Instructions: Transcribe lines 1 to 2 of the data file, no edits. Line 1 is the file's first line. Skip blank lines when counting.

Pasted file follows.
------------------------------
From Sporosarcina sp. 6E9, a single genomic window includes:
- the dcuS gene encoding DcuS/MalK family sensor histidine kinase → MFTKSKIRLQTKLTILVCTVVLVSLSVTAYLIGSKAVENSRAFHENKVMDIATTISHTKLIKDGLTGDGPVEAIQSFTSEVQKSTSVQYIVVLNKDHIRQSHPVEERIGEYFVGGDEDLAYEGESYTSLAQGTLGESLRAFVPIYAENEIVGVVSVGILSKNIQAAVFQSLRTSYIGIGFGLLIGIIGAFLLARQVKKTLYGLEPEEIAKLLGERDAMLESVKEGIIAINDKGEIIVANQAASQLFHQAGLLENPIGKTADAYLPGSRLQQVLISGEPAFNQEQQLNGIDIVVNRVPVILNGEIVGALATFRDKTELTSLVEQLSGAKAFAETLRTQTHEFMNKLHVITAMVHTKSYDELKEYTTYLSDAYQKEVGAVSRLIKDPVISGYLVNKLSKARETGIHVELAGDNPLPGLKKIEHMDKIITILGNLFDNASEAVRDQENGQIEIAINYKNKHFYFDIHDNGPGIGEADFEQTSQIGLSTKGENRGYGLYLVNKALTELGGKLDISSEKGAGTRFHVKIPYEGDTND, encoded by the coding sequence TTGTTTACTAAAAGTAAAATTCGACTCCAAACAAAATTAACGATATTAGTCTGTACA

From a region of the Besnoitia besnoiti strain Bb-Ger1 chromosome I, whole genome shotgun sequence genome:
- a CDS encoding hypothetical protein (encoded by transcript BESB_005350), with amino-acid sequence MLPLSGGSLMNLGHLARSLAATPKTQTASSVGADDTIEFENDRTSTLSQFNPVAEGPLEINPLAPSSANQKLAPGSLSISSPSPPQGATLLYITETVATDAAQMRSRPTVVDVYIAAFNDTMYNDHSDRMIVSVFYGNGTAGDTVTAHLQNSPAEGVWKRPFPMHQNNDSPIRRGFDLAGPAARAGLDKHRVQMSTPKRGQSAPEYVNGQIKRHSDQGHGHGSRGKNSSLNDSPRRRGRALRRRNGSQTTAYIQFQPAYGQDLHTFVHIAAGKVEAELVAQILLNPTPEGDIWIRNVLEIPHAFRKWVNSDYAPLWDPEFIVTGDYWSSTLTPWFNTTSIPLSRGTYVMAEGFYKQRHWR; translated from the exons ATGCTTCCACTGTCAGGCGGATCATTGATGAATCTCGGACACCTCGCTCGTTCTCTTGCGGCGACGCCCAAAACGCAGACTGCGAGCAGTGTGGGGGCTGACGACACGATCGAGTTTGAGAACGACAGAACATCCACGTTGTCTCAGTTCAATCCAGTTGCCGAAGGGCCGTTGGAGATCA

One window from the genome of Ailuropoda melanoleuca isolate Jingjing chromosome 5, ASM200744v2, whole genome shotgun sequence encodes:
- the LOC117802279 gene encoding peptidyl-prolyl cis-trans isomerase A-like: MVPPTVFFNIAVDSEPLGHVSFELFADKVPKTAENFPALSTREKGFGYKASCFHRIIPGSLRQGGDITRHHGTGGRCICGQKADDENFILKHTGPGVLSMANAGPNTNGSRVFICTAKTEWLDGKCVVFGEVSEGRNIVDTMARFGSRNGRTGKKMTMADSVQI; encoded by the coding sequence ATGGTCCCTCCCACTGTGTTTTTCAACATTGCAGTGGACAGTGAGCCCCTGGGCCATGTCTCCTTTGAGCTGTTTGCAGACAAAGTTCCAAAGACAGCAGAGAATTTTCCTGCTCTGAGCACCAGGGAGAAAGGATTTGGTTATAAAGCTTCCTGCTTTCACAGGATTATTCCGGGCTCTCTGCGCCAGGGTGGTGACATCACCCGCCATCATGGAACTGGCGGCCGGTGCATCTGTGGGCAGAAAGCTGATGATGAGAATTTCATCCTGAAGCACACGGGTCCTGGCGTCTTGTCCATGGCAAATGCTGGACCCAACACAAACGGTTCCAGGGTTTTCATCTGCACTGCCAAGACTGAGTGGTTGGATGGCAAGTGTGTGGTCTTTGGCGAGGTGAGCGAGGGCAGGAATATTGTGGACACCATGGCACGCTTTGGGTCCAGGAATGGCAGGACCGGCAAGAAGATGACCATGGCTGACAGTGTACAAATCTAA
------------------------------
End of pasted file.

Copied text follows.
From Sporosarcina sp. 6E9, a single genomic window includes:
- the dcuS gene encoding DcuS/MalK family sensor histidine kinase → MFTKSKIRLQTKLTILVCTVVLVSLSVTAYLIGSKAVENSRAFHENKVMDIATTISHTKLIKDGLTGDGPVEAIQSFTSEVQKSTSVQYIVVLNKDHIRQSHPVEERIGEYFVGGDEDLAYEGESYTSLAQGTLGESLRAFVPIYAENEIVGVVSVGILSKNIQAAVFQSLRTSYIGIGFGLLIGIIGAFLLARQVKKTLYGLEPEEIAKLLGERDAMLESVKEGIIAINDKGEIIVANQAASQLFHQAGLLENPIGKTADAYLPGSRLQQVLISGEPAFNQEQQLNGIDIVVNRVPVILNGEIVGALATFRDKTELTSLVEQLSGAKAFAETLRTQTHEFMNKLHVITAMVHTKSYDELKEYTTYLSDAYQKEVGAVSRLIKDPVISGYLVNKLSKARETGIHVELAGDNPLPGLKKIEHMDKIITILGNLFDNASEAVRDQENGQIEIAINYKNKHFYFDIHDNGPGIGEADFEQTSQIGLSTKGENRGYGLYLVNKALTELGGKLDISSEKGAGTRFHVKIPYEGDTND, encoded by the coding sequence TTGTTTACTAAAAGTAAAATTCGACTCCAAACAAAATTAACGATATTAGTCTGTACA